"I love who I love; it's the person that matters." But as for many bisexual women, it seems that neither the public – nor her husband – truly believed her.
Bisexual women encounter unique stigma in their romantic relationships, facing significantly higher risks of physical and sexual violence than straight women or lesbians.
In particular, they are seeking gay women, transgender women and women living in rural settings who are worried about maintaining confidentiality.
A groundbreaking new website will offer women facing domestic violence help and resources to come to safety, according to Canadian researchers now enlisting women for a study of the project.
The goal is to give abused women confidential, personalized action plans so they can escape their partners, or help minimize their risk as they move through their decision process.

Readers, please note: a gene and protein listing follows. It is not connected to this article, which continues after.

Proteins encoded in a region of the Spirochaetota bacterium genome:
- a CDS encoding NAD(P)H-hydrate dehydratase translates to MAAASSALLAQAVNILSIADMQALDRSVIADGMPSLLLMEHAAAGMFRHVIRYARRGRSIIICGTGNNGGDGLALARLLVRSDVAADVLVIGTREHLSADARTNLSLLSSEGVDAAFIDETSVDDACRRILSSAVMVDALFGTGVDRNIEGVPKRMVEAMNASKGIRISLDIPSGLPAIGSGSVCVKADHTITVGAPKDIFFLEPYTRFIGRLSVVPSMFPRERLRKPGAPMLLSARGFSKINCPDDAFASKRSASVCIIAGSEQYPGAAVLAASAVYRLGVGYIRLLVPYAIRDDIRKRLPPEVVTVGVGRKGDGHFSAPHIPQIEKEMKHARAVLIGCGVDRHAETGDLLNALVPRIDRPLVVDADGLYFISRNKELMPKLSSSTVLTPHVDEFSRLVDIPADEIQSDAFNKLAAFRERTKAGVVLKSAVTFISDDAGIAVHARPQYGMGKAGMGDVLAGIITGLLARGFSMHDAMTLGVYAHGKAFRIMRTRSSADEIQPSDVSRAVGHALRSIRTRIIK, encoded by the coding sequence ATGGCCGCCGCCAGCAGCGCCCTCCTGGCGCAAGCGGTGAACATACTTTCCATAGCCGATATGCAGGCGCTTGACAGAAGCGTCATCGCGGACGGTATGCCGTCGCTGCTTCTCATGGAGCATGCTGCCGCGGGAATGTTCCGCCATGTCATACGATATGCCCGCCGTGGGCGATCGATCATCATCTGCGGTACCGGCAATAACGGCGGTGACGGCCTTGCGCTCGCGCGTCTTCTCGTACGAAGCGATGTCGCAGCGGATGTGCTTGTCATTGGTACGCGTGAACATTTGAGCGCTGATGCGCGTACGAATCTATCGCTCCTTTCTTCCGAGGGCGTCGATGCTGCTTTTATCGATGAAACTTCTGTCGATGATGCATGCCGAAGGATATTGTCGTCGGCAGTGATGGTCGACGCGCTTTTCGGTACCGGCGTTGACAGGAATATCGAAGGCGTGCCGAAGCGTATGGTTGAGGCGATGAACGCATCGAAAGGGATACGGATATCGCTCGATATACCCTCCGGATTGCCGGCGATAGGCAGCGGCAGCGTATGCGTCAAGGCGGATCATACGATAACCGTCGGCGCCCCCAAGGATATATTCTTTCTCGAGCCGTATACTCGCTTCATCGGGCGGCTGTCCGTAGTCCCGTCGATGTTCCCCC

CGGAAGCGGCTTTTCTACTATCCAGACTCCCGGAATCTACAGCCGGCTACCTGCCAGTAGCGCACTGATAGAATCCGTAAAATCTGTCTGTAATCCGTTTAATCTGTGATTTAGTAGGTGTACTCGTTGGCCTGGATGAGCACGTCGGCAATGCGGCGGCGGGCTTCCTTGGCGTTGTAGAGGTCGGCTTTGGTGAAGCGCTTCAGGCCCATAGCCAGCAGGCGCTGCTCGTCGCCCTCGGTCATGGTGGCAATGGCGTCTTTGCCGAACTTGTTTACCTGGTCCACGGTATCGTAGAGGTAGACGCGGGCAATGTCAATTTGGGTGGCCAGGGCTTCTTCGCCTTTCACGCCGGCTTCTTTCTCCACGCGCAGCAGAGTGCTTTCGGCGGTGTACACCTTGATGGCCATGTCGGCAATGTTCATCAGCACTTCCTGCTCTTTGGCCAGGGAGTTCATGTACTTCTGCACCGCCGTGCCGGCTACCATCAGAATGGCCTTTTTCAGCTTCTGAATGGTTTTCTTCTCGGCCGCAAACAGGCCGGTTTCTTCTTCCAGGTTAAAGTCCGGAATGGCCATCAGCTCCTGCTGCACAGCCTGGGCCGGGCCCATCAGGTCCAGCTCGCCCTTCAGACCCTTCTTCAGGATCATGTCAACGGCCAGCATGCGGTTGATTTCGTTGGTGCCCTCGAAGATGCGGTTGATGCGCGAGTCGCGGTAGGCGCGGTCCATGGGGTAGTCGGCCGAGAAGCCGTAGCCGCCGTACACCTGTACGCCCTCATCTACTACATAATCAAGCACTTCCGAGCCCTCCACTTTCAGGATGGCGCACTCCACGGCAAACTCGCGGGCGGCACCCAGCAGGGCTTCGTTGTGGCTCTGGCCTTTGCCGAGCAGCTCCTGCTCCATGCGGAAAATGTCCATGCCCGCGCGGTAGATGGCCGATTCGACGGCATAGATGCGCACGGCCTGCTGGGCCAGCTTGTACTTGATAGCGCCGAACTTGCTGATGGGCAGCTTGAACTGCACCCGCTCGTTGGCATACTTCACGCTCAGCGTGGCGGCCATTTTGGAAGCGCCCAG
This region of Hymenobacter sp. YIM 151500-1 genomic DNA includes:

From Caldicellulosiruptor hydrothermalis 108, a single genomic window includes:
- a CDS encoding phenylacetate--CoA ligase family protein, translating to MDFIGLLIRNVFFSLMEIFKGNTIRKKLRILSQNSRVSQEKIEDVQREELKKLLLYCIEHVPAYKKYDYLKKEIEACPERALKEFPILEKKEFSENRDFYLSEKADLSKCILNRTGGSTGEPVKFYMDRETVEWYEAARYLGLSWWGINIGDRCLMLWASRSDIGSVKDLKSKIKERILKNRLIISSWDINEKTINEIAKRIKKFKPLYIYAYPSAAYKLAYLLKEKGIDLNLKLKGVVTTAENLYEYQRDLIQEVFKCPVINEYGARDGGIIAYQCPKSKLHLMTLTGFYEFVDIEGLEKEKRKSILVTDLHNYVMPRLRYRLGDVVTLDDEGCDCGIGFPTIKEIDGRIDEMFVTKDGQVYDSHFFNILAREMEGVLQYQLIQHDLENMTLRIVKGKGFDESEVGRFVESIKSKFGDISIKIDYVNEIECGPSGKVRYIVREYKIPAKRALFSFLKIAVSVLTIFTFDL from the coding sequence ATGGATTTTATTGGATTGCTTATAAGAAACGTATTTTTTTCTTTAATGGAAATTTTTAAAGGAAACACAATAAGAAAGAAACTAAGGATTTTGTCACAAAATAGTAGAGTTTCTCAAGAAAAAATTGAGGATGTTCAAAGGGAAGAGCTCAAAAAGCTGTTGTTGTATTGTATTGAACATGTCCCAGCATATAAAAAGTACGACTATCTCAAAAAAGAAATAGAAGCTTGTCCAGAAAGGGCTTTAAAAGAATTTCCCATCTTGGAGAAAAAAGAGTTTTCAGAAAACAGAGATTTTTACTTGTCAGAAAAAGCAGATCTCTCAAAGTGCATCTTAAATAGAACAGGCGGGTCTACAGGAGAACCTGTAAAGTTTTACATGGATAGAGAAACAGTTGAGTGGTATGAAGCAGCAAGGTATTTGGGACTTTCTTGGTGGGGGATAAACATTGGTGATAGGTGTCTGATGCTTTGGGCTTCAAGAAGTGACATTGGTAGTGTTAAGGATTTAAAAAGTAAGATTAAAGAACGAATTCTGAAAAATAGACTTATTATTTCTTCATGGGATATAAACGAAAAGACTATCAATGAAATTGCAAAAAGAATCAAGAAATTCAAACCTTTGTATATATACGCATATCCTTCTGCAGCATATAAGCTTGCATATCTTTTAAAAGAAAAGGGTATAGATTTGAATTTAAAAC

Violence also tends to escalate after a separation: About 25 per cent of all women who are murdered by their spouse had left the relationship. We're pushing them to have a really good understanding of their risks and to have a very good safety plan," said Varcoe.
According to the YWCA, on average a woman will leave an abusive relationship seven times before she leaves for good.
Women are asked about their immediate priorities and intentions for their relationships and then given resources, which the researchers have sourced through domestic-violence experts, police and child-protection staff.